As the industry seeks to expand the repertoire of non-invasive tests, neurological disorders are a growing area of interest. Neurological illnesses are notoriously difficult to diagnose, though new tests offer a more accurate and cost-effective alternative to traditional methods.

Diagnosing Alzheimer’s traditionally relies on expensive PET scans or measuring biomarkers in spinal fluid, collected via a lumbar puncture. These methods are expensive, around $5,000 and $1,000, respectively.7 Capacity issues are also notable, with only about 2,000 PET centers in the United States.8 With current diagnostic standards, patients are diagnosed, on average, 2.8 years after symptom onset, and 75% of people living with the symptoms of Alzheimer’s are undiagnosed.9

New blood-based and plasma-based alternatives offer a more scalable, less invasive option with the goal of identifying Alzheimer’s presence even before a patient is symptomatic. These tests are also more cost effective, estimated to cost $400 per test, propelling an estimated Alzheimer’s diagnostics market of $8 billion.10,11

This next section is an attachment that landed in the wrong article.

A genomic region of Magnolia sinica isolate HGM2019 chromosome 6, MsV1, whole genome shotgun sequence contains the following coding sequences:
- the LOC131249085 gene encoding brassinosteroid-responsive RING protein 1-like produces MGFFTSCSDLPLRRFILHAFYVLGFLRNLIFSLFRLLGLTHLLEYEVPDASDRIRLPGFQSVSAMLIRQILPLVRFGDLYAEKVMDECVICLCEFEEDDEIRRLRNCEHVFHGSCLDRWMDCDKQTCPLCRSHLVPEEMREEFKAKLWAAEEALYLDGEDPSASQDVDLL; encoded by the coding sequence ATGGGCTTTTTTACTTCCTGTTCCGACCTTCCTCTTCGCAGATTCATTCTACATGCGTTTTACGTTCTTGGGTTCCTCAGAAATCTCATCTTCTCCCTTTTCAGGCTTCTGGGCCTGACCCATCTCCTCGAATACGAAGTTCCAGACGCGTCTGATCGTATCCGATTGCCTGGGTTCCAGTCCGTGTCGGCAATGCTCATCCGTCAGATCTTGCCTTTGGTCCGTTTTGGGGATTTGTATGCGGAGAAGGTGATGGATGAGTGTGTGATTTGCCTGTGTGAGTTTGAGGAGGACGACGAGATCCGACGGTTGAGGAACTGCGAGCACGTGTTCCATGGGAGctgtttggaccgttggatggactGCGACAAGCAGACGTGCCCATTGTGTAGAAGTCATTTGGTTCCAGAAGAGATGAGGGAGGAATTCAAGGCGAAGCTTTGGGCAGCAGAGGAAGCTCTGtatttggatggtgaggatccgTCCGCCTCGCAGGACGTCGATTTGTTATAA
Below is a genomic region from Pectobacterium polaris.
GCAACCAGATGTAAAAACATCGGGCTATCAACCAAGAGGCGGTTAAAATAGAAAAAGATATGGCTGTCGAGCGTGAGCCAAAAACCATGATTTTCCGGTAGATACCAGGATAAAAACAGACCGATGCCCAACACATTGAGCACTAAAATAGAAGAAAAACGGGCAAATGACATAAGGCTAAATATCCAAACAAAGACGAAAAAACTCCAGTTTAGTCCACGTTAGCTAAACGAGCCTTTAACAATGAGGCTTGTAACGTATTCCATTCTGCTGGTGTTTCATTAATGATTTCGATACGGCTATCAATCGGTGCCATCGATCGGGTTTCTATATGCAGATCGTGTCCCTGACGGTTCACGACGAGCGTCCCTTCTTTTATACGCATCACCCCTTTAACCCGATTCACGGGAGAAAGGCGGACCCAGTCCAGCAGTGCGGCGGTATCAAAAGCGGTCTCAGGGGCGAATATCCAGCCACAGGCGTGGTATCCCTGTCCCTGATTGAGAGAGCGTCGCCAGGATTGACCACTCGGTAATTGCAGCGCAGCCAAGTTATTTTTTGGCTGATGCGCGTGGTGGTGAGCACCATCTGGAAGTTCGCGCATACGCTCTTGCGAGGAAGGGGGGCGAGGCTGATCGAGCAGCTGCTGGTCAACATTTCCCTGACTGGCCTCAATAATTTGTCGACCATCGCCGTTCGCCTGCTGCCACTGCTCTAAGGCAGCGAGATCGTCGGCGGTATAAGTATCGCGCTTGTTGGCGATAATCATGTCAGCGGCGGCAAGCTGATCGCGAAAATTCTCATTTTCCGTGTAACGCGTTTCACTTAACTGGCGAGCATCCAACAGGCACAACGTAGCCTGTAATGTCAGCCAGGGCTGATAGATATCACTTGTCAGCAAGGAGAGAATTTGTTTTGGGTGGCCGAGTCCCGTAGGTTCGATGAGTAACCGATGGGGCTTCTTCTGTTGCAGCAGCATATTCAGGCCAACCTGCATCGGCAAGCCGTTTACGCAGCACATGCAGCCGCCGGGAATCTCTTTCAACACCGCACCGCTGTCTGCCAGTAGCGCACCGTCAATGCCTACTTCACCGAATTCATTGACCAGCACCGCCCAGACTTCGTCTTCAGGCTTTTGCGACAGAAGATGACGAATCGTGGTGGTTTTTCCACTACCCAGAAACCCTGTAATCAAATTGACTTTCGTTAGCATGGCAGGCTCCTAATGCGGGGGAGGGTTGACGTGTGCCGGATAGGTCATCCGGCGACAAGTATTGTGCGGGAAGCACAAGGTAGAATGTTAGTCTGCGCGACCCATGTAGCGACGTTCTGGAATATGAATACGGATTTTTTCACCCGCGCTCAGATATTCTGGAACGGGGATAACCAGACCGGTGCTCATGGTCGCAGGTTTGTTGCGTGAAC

These efforts are expected to also play a pivotal role in the treatment of Alzheimer’s patients. The recent success in slowing cognitive and functional decline of Alzheimer’s has been largely concentrated in early-stage cases, as shown by the recent approval of Eisai’s Leqembi and the expected approval of Eli Lilly’s Donanemab in 2024.12 The Alzheimer’s treatment category is expected to grow to $11.5 billion by 2028 from $703 million in 2023.13

Accelerating Pharmaceutical and Diagnostic Conversion

The relationship between therapeutic and diagnostic capabilities is becoming more important over time, as new, more complex treatments come to market. As with Alzheimer’s treatments, diagnostic capabilities can propel or hinder the adoption of life-changing treatments. Growing efforts from pharmaceutical firms to partner with or acquire diagnostics firms are expected to further refine diagnostic capabilities across nearly all disease categories.